Airlines and supermarkets show that cheap services can be provided without compromising too much on quality. Social care could take note, writes Brian Munday
The architects of the UK’s welfare state never imagined that fee-paying customers would purchase social care in the same way that people buy airline tickets or supermarket food, with trade-offs between price and quality. Why is this happening?
First, there is personalisation, which turns council-funded service users into purchasers through personal budgets.
Second, there are the cuts councils are making to adult social care. Contracted external providers are under pressure to make do with no increase in fees or even reductions. “Value” for commissioners now means the lowest price at an acceptable, but not necessarily high-quality, level.
Third is the growing market of self-funding care users, many of whom fit into Labour leader Ed Miliband’s category of the “squeezed middle”: those who are not well-off but are ineligible for state-funded residential care because they have assets of more than £23,000.
This all amounts to one inescapable conclusion – purchasers of social care will make choices based on what they decide is the price and quality level they can afford.
Care providers may have a lot to learn from the likes of Sainsbury’s and the budget airlines.
In both cases, cheaper options at lower but acceptable quality have been introduced in response to demand. Sainsbury’s Taste the Difference range is great if you can afford it. If not, its Basics produce is cheaper and acceptable.
Scope for alternatives
An airline ticket including a meal and drinks is fine at a price; otherwise dispense with the extras and just buy the seat. The pilot is qualified. So what scope is there for cheaper alternatives of acceptable quality in social care?
The trend in residential care has been upwards in quality and price, with a growing gap between the fees paid by self-funders and by councils, as the former compensate for the relatively low fees paid by the latter.
In this scenario the pressure on providers to develop the equivalent of Sainsbury’s Basics range will grow. It is the larger providers that will have to develop a wider range of products to include cheaper care. For example, in care homes we could see: smaller rooms; shared bathrooms instead of individual en-suites; rooms in less attractive parts of the building.
This may seem mean and too much like the budget airlines, but if it reduces the weekly cost to the private fee payer by at least £50 a week it could be very attractive.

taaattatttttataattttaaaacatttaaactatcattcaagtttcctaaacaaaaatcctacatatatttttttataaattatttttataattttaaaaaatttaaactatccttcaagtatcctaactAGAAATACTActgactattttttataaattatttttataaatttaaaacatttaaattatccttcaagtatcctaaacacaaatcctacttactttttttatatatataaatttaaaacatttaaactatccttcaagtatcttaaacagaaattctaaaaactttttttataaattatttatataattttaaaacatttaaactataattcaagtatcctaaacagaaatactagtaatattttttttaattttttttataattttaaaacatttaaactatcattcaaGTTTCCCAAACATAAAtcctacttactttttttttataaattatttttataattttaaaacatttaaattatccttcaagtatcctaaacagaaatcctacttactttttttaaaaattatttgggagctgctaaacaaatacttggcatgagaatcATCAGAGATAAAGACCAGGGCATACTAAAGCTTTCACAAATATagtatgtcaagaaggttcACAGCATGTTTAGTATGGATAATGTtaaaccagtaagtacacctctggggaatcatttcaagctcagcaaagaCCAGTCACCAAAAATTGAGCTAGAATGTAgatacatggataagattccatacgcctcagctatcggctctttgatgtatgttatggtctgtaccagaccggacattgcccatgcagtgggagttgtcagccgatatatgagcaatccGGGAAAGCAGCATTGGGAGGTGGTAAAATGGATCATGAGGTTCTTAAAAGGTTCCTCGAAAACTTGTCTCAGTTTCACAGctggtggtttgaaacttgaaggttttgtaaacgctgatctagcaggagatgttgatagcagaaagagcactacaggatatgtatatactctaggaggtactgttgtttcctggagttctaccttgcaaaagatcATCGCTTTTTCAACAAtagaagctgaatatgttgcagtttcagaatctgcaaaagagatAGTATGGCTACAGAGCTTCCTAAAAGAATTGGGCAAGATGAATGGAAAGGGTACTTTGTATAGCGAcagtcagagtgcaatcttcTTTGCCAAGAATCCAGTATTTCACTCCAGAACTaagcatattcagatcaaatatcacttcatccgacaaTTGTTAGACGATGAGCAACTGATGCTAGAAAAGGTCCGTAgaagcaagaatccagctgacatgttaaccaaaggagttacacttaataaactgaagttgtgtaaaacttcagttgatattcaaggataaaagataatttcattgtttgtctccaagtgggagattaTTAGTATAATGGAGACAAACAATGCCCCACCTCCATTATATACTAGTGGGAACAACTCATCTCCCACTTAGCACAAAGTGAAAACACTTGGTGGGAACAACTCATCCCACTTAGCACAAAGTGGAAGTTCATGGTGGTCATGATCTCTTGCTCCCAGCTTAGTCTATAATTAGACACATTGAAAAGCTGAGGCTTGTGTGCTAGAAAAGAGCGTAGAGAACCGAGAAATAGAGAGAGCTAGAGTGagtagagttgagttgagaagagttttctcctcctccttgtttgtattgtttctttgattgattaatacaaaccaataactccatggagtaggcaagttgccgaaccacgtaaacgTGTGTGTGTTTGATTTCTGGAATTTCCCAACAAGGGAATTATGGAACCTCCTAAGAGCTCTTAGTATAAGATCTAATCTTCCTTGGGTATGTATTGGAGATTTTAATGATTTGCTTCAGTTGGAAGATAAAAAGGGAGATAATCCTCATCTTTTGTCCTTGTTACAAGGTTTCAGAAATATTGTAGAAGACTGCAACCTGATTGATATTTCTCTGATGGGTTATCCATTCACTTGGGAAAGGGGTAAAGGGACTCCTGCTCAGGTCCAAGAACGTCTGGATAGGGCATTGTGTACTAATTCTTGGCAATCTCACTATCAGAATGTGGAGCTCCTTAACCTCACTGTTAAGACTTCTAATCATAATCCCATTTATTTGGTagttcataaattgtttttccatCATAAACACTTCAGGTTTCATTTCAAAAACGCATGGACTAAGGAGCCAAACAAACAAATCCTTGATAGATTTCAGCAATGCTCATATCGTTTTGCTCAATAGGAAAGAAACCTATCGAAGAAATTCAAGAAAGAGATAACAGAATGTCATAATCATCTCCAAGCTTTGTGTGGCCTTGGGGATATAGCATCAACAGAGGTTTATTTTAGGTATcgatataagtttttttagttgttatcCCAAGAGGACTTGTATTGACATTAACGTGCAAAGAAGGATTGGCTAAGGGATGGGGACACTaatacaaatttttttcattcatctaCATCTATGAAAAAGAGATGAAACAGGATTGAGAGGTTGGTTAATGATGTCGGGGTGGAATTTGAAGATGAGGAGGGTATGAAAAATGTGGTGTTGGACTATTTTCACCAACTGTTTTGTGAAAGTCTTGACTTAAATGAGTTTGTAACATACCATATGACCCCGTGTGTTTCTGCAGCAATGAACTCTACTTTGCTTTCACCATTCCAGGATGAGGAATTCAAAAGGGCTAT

The pressure towards more affordable domiciliary care services is as great for two reasons. Higher eligibility levels for domiciliary care leaves more people paying for services.
Also, hourly rates paid to personal budget holders for care can be up to 50% lower than the rate councils pay agencies through block contracts.
Under these pressures, personal budget holders can reduce their costs by contracting care agencies for fewer visits with shorter durations. They can also save money by using relatives or personal assistants, rather than agencies.
The budget airline approach suggests that a cheaper but safe service can be offered by stripping down the service to the basic minimum, with perhaps guaranteed call times for care a chargeable extra, for example.
Then there is the issue of regulation. In Italy there is a strong cultural resistance to residential care which, in any case, is scarce and expensive.
Many older people are cared for in their own homes 24/7 by illegal immigrant carers, mostly from eastern Europe.
This arrangement suits the older person not wanting to go into residential care; their families for cost and convenience reasons; the care workers who have a job; and the public authorities that do not have to provide care.
There is much to criticise about this form of care but it has become embedded in the Italian welfare system. There are schemes for live-in carers in the UK that may not always be part of the regulated system. People find their own forms of affordable care, which may be satisfactory to them but raise wider concerns.
In an article last year, Community Care quoted the case of a couple who spent £670,000 on care bills. As an increasing proportion of people needing social care pay for their services, they will inevitably become as discerning and cost-conscious as the customers of the budget airlines and the supermarkets.
Providers of social care need to adapt quickly to this new reality that is a far cry from what the founders of the welfare state intended.
Brian Munday is honorary senior research fellow in international social care at Kent University
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Self-funding social care users left in the cold by councils